Well, the cat (er catt) is out of the bag – and, n,o we aren’t talking about Kate Middleton’s decision to wear a long-sleeved ivory confection with flower appliqué details when she tied the Windsor knot.
While fashionistas, pundits, and the British nation had their eyes trained on Westminister Abbey, the biopharma industry was focused on the release of data comparing the utility of the high priced Lucentis versus the much cheaper Avastin to treat wet age-related macular degeneration. And as everyone now knows, the data from the 1200-patients trial sponsored by NIH suggest that in this particular setting, there seems to be little reason—based on overall outcomes—to spend thousands of dollars on Lucentis when Avastin works just as well for a fraction of a cost.
Dr. Phillip Rosenfeld, an ophthalmologist at the University of Miami Miller School of Medicine, was particularly blunt in his assessment in a NEJM editorial that accompanied the data’s publication: "Healthcare providers and payers worldwide will now have to justify the cost of using ranibizumab [Lucentis]," he said.
That’s not to say Genentech and Novartis aren’t channeling their inner Churchill (or perhaps, more appropriately, their inner John Paul Jones). Already the companies are highlighting potential unanswered safety questions, including discrepancies in dosing and a slight increase in the incidence of non-specific serious adverse events, mostly hospitalizations. Expect the drug companies to play up whether the controlled conditions of the NIH trial can adequately be replicated in a real world setting too.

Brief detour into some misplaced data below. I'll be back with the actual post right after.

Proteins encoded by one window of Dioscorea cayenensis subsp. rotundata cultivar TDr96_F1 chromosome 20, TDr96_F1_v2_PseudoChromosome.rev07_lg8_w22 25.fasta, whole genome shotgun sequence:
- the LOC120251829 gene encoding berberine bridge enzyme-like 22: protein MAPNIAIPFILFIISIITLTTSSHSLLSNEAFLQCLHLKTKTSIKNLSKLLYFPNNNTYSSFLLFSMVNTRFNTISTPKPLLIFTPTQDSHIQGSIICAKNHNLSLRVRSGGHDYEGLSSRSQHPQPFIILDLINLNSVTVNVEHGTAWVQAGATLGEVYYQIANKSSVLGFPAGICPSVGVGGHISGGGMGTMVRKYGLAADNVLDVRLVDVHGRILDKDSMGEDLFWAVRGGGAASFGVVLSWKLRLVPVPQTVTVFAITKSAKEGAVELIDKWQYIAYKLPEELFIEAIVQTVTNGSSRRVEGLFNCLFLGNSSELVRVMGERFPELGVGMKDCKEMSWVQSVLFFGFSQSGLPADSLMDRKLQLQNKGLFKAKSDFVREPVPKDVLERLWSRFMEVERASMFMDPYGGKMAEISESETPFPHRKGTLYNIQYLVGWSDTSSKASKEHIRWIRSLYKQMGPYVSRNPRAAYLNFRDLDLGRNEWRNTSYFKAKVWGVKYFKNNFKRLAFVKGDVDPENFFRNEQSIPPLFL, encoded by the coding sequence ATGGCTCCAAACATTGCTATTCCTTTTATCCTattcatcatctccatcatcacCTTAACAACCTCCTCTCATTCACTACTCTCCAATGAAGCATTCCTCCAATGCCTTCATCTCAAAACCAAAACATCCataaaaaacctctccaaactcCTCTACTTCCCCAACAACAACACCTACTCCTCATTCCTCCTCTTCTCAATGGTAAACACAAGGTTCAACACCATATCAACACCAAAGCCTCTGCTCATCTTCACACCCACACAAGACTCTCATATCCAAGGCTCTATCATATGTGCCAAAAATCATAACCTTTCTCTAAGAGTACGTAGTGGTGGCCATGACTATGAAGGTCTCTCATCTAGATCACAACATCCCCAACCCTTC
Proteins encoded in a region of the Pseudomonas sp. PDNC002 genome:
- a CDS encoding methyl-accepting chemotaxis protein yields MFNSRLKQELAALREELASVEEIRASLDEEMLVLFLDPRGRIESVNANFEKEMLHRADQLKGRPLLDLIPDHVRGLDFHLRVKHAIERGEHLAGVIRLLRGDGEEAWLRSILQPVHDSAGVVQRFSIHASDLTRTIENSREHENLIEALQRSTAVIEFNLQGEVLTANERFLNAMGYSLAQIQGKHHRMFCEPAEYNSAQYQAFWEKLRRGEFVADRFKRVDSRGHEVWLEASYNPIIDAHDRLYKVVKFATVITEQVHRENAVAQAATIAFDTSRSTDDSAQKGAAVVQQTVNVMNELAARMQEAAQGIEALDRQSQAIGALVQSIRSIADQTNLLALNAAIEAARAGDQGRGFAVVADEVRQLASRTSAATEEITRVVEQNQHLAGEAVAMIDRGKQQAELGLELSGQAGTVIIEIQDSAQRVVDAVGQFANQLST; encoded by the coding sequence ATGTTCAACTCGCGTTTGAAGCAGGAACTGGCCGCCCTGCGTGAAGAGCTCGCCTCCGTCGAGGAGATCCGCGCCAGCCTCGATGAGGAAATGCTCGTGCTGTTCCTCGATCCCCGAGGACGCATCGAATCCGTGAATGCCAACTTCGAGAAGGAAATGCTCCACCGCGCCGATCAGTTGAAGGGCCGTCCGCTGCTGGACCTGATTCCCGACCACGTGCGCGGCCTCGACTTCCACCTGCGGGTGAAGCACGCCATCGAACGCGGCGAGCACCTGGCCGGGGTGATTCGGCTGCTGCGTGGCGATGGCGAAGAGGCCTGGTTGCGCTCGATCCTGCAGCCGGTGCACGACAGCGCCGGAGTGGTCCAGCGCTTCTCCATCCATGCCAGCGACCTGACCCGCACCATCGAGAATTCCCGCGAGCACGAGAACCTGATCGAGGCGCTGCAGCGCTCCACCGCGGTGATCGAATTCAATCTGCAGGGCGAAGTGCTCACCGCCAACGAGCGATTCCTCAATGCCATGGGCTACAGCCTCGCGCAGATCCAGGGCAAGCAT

Given we are talking about people’s sight, those questions may provide a persuasive argument for docs and patients wary of not using the formulation that has FDA’s stamp of approval. Provided payers play along, of course.
And that's why Medicare’s decision is so critical. Avastin vs. Lucentis has become the poster child for the comparative effectiveness debate; thus, you can bet industry will be watching closely to see whether or not CMS initiates a coverage review that would limit Lucentis’ use. Such a decision would certainly give private payers more license to limit the medicine as a first-line treatment option.
The ripples of CATT will almost certainly be felt outside the walls of Novartis and Roche/Genentech as well. Ophthalmology – particular treating diseases that blind—has become an area of interest for big pharma because of the unmet medical need for new therapies. Because back of the eye diseases are treated by a highly trained and technically savvy group of specialists, the sector has long been a favorite of the venture community as well.